§ MR. DILLON
asked the First Lord of the Treasury, Whether he has been informed that several writs for arrears of rent have been served on the estates of Lord Rossmore, Stephen Murphy, and the Rev. Hans Acheson, in the county of Monaghan; that three writs have already been executed on the Rev. Mr. Acheson's property, the tenant's interest in each case being sold and purchased by the bailiff, with a view to bar them from all rights under the Arrears Bill; and, that ejectments on the title were served on June 12th; whether his attention has been directed to a letter from Rev. D. Donnelly, Lord Bishop of Clogher, dated June 1st, and in which occurs the following words:—Writs, you see, are being issued over the Rossmore Estate, writs for rent arrears which every one knows the people are utterly unable to pay, writs which therefore mean simply, be Lord Rossmore's legal rights what they may, the utter destruction and annihilation of the unfortunate tenants;whether he is aware that this system is being adopted in many parts of Ireland; 1767 and, whether, in view of this state of things, he will not now consider the necessity of immediately introducing a short Bill putting a stay of six months on the execution of all eviction decrees in Ireland?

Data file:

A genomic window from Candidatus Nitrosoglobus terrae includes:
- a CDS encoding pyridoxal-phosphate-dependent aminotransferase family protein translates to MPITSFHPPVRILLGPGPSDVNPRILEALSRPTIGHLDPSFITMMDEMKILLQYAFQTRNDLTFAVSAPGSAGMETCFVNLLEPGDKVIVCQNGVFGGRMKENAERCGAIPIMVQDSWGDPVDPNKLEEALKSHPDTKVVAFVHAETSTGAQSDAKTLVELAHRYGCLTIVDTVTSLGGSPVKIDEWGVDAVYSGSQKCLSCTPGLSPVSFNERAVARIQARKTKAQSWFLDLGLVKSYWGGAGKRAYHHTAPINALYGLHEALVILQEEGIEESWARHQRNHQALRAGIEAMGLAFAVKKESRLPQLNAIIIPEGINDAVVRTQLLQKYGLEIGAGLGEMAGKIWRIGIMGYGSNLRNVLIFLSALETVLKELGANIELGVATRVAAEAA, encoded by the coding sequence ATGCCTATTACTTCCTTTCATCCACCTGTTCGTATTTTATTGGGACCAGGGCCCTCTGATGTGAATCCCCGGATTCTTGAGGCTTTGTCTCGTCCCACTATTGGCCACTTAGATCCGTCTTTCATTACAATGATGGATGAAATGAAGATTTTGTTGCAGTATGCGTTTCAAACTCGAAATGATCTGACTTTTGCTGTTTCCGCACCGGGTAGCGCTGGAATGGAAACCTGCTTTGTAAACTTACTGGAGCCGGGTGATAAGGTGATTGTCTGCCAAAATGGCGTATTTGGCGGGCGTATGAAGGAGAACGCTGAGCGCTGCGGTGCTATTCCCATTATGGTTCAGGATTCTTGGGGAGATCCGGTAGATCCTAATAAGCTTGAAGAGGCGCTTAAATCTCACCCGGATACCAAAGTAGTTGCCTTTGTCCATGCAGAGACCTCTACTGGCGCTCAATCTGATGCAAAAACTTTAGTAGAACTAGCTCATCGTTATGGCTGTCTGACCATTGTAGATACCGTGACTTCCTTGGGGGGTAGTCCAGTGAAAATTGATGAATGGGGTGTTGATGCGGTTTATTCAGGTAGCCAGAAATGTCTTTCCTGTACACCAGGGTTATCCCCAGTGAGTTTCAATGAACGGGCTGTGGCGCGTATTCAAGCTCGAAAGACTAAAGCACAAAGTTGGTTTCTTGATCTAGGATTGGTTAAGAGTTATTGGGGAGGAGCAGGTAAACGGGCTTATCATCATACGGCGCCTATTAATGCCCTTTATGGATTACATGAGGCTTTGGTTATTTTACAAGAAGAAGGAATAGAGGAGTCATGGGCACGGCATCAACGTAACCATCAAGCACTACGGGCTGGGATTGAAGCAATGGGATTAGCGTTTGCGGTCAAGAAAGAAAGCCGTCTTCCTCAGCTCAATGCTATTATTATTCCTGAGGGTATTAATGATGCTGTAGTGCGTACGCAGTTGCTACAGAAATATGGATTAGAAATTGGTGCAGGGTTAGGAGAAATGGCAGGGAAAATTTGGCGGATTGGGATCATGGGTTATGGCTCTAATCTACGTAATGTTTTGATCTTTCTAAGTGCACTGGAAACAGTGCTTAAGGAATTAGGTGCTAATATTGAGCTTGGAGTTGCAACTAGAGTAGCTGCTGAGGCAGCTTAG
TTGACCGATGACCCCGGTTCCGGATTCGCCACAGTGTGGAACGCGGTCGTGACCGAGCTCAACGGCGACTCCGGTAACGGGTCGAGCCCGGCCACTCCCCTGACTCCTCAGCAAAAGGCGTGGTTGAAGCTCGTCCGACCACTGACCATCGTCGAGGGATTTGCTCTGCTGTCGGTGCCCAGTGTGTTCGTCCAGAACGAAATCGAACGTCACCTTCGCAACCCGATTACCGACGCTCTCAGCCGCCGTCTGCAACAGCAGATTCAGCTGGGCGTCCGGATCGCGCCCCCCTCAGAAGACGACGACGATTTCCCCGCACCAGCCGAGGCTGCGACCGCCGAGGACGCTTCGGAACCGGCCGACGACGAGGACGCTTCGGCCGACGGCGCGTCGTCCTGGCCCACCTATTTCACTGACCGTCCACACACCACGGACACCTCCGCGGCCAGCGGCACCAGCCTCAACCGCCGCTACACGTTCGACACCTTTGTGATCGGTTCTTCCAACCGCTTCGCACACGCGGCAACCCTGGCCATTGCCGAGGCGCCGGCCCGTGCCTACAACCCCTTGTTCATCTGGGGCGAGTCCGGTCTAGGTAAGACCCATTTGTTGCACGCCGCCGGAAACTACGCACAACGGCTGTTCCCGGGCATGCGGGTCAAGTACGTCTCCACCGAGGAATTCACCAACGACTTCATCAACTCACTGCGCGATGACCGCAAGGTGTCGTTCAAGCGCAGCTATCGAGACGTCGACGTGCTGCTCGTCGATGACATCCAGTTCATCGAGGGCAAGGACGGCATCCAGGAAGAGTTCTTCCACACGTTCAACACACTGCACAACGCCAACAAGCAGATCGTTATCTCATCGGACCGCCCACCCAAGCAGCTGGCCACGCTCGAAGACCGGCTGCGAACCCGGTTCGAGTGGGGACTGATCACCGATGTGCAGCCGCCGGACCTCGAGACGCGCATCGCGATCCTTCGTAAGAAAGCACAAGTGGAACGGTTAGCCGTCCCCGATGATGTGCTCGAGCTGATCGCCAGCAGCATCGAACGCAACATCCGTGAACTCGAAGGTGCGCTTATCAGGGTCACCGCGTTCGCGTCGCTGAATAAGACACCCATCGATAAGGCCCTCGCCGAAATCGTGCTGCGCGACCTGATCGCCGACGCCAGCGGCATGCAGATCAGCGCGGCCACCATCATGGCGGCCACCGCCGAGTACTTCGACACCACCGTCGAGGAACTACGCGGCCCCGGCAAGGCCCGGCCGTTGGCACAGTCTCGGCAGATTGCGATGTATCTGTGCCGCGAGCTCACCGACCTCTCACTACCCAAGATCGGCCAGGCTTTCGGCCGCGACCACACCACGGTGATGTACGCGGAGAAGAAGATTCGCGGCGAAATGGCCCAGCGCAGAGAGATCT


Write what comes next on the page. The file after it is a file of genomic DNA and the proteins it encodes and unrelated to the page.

Sir, my attention has not been called to the instances mentioned otherwise than by the hon. Member's Question. I naturally read the Question with great pain, in consequence of the allegation which by implication it contains. With regard to the inquiry whether I am aware that this system is being adopted in many parts of Ireland, I had better refer the hon. Member to what has already been stated by the right hon. Gentleman the Chief Secretary for Ireland. The hon. Member further asks me whether I will consider the necessity of immediately introducing a short Bill putting a stay of six months on the execution of all evictions in Ireland? That is a repetition of a Question which I have already answered. I do not complain of the Question being repeated; but I can only refer the hon. Member to my former answer, in which I state that I know of no mode in which we can effect the object desired by the hon. Member, except by expediting ourselves, and, as far as we can, inducing others to expedite, the passing of the Arrears Bill. That this legislation should be expedited as much as possible is the interest, not of the tenants alone, but also of the landlords. I have received this morning a letter from a landlord in the West of Ireland, who was well known to me long ago, in which he states— and I place the utmost reliance upon his statement—that not only has he received no rent for the last four years, and that, being convinced that any attempt to evict would only cause crime, he has not evicted anyone, but that these Sessions he is sued by the Guardians of his Union for the payment of £192 for poor rates. Under these circumstances, we can only trust that in the interest of all, both landlords and tenants, everyone will strive to expedite the Irish legislation as much as possible.